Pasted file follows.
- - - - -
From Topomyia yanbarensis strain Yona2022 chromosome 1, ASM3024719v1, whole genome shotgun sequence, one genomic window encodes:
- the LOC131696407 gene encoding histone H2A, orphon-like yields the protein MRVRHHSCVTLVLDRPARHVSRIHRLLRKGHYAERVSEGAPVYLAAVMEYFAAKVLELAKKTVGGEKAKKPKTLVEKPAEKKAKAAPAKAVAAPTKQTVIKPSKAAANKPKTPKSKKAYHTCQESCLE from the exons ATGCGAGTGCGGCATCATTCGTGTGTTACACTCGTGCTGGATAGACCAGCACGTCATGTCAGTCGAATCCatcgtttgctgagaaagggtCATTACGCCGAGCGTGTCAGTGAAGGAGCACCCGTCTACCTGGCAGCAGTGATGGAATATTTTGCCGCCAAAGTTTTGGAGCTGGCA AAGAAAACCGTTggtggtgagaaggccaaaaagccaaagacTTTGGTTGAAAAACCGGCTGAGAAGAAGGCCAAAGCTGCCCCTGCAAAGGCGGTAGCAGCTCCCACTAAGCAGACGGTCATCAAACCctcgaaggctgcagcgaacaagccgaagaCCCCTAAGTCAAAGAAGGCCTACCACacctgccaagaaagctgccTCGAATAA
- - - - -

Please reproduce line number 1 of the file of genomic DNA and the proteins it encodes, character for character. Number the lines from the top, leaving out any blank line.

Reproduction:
From Topomyia yanbarensis strain Yona2022 chromosome 1, ASM3024719v1, whole genome shotgun sequence, one genomic window encodes: